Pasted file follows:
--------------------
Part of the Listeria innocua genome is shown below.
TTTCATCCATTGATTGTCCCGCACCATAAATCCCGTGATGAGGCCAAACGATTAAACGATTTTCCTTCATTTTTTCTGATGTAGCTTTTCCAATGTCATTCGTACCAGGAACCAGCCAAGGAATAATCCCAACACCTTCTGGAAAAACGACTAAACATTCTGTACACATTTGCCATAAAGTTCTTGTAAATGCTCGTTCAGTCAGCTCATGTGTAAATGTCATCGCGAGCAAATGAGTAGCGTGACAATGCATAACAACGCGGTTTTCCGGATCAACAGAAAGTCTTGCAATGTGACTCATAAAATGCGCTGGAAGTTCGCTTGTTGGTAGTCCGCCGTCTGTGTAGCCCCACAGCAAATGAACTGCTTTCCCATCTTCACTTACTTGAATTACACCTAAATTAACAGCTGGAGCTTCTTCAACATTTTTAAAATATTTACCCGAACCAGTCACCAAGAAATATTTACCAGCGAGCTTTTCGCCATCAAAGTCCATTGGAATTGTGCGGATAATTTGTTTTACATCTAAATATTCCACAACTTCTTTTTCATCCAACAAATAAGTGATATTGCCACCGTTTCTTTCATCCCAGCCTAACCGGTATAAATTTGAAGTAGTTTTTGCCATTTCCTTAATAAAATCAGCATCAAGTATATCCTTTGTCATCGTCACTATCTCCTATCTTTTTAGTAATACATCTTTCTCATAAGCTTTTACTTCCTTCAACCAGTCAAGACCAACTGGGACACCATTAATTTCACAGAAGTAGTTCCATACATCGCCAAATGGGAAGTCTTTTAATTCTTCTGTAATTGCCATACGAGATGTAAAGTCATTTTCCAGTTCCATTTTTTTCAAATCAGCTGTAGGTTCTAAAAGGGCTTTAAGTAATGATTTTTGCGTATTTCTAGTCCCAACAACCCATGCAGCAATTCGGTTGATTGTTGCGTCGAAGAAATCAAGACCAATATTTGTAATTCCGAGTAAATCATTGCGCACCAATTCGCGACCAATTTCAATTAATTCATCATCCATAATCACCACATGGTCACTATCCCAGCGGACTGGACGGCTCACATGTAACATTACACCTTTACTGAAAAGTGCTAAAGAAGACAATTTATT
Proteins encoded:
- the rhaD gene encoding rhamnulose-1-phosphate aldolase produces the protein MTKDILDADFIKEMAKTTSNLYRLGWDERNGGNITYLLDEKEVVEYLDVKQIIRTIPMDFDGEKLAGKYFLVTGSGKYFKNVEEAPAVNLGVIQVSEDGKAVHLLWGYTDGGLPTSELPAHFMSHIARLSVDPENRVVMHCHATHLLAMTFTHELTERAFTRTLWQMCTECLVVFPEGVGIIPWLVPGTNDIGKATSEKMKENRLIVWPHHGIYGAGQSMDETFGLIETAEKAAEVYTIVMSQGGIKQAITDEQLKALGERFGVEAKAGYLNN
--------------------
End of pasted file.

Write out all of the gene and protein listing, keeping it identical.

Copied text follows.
Part of the Listeria innocua genome is shown below.
TTTCATCCATTGATTGTCCCGCACCATAAATCCCGTGATGAGGCCAAACGATTAAACGATTTTCCTTCATTTTTTCTGATGTAGCTTTTCCAATGTCATTCGTACCAGGAACCAGCCAAGGAATAATCCCAACACCTTCTGGAAAAACGACTAAACATTCTGTACACATTTGCCATAAAGTTCTTGTAAATGCTCGTTCAGTCAGCTCATGTGTAAATGTCATCGCGAGCAAATGAGTAGCGTGACAATGCATAACAACGCGGTTTTCCGGATCAACAGAAAGTCTTGCAATGTGACTCATAAAATGCGCTGGAAGTTCGCTTGTTGGTAGTCCGCCGTCTGTGTAGCCCCACAGCAAATGAACTGCTTTCCCATCTTCACTTACTTGAATTACACCTAAATTAACAGCTGGAGCTTCTTCAACATTTTTAAAATATTTACCCGAACCAGTCACCAAGAAATATTTACCAGCGAGCTTTTCGCCATCAAAGTCCATTGGAATTGTGCGGATAATTTGTTTTACATCTAAATATTCCACAACTTCTTTTTCATCCAACAAATAAGTGATATTGCCACCGTTTCTTTCATCCCAGCCTAACCGGTATAAATTTGAAGTAGTTTTTGCCATTTCCTTAATAAAATCAGCATCAAGTATATCCTTTGTCATCGTCACTATCTCCTATCTTTTTAGTAATACATCTTTCTCATAAGCTTTTACTTCCTTCAACCAGTCAAGACCAACTGGGACACCATTAATTTCACAGAAGTAGTTCCATACATCGCCAAATGGGAAGTCTTTTAATTCTTCTGTAATTGCCATACGAGATGTAAAGTCATTTTCCAGTTCCATTTTTTTCAAATCAGCTGTAGGTTCTAAAAGGGCTTTAAGTAATGATTTTTGCGTATTTCTAGTCCCAACAACCCATGCAGCAATTCGGTTGATTGTTGCGTCGAAGAAATCAAGACCAATATTTGTAATTCCGAGTAAATCATTGCGCACCAATTCGCGACCAATTTCAATTAATTCATCATCCATAATCACCACATGGTCACTATCCCAGCGGACTGGACGGCTCACATGTAACATTACACCTTTACTGAAAAGTGCTAAAGAAGACAATTTATT
Proteins encoded:
- the rhaD gene encoding rhamnulose-1-phosphate aldolase produces the protein MTKDILDADFIKEMAKTTSNLYRLGWDERNGGNITYLLDEKEVVEYLDVKQIIRTIPMDFDGEKLAGKYFLVTGSGKYFKNVEEAPAVNLGVIQVSEDGKAVHLLWGYTDGGLPTSELPAHFMSHIARLSVDPENRVVMHCHATHLLAMTFTHELTERAFTRTLWQMCTECLVVFPEGVGIIPWLVPGTNDIGKATSEKMKENRLIVWPHHGIYGAGQSMDETFGLIETAEKAAEVYTIVMSQGGIKQAITDEQLKALGERFGVEAKAGYLNN